The Spencer House
George John, second Earl Spencer, was born in the Marlborough House in 1758 and grew up to love the lake. He was Lord Privy Seal under Pitt and First Lord of the Admiralty during Trafalgar. In 1785 the Marlborough House was burnt down and for a while the family used the servants' quarters as a "pied a terre". It was not until 1801 that a new manor house was completed, incorporating the old servants' wing. Henry Holland was engaged as the architect and the house was designed to face gardens in the south with a view over the North Downs, rather than the parkland which had provided the principal view for previous manor houses. The Earl's major passion was collecting books which filled the library. In the 1820's his wife persuaded him to leave Wimbledon and the house was leased to the Duke of Somerset. Although the third Earl inherited the house, the Spencer family never returned to live in Wimbledon.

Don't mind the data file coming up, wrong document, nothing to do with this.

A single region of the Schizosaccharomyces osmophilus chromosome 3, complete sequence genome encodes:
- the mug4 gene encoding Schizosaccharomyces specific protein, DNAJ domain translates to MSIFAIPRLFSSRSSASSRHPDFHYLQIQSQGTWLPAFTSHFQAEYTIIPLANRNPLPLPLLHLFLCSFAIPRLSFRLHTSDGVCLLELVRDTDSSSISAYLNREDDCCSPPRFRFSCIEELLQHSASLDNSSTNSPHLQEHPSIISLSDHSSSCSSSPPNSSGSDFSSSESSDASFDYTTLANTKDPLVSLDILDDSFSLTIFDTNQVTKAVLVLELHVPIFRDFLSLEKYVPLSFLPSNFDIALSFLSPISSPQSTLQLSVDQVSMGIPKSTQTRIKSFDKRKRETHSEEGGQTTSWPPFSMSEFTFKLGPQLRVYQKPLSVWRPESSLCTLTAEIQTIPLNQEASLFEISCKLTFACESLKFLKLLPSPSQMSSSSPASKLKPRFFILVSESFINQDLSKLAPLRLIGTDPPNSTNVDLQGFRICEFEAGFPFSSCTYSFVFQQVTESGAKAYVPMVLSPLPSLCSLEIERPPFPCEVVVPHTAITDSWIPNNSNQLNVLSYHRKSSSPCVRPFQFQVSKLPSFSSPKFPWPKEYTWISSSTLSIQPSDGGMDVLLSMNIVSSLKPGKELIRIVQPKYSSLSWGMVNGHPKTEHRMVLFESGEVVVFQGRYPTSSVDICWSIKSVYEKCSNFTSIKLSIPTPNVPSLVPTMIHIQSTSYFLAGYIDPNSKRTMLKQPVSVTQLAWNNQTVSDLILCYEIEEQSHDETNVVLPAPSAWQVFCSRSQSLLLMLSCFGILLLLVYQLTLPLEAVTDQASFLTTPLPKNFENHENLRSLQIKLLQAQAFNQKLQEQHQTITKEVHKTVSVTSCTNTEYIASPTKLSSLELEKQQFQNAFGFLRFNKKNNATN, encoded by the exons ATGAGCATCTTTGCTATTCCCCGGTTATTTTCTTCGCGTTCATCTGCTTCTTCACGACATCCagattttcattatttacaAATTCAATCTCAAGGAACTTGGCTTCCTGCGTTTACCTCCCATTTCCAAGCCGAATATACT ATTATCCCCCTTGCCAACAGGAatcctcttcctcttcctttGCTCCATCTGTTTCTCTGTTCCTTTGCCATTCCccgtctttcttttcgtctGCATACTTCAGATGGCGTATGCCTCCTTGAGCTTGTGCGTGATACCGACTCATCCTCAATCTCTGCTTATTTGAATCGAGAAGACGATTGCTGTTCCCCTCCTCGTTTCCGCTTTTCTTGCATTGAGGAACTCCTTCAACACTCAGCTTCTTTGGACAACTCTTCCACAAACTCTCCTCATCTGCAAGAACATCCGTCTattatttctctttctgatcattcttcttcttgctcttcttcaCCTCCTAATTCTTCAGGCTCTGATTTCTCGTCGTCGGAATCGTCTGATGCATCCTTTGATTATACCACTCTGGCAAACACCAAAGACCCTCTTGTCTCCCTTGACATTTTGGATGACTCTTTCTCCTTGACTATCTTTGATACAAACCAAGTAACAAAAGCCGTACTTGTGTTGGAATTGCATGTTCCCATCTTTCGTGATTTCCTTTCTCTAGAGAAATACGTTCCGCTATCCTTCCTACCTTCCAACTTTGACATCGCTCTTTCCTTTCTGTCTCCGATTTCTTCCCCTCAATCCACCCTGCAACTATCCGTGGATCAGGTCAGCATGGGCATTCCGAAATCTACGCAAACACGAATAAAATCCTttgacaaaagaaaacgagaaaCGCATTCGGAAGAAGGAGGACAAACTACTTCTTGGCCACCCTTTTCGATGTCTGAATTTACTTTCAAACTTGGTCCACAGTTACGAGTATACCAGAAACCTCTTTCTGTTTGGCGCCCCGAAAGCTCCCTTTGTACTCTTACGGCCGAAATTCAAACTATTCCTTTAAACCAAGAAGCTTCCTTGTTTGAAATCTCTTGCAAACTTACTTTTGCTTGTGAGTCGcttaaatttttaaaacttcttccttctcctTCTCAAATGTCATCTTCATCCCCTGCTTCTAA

The Duke and Duchess of Somerset occupied the house from 1827 to 1860. She was a renowned hostess and the young Queen Victoria was a frequent visitor in the 1830's.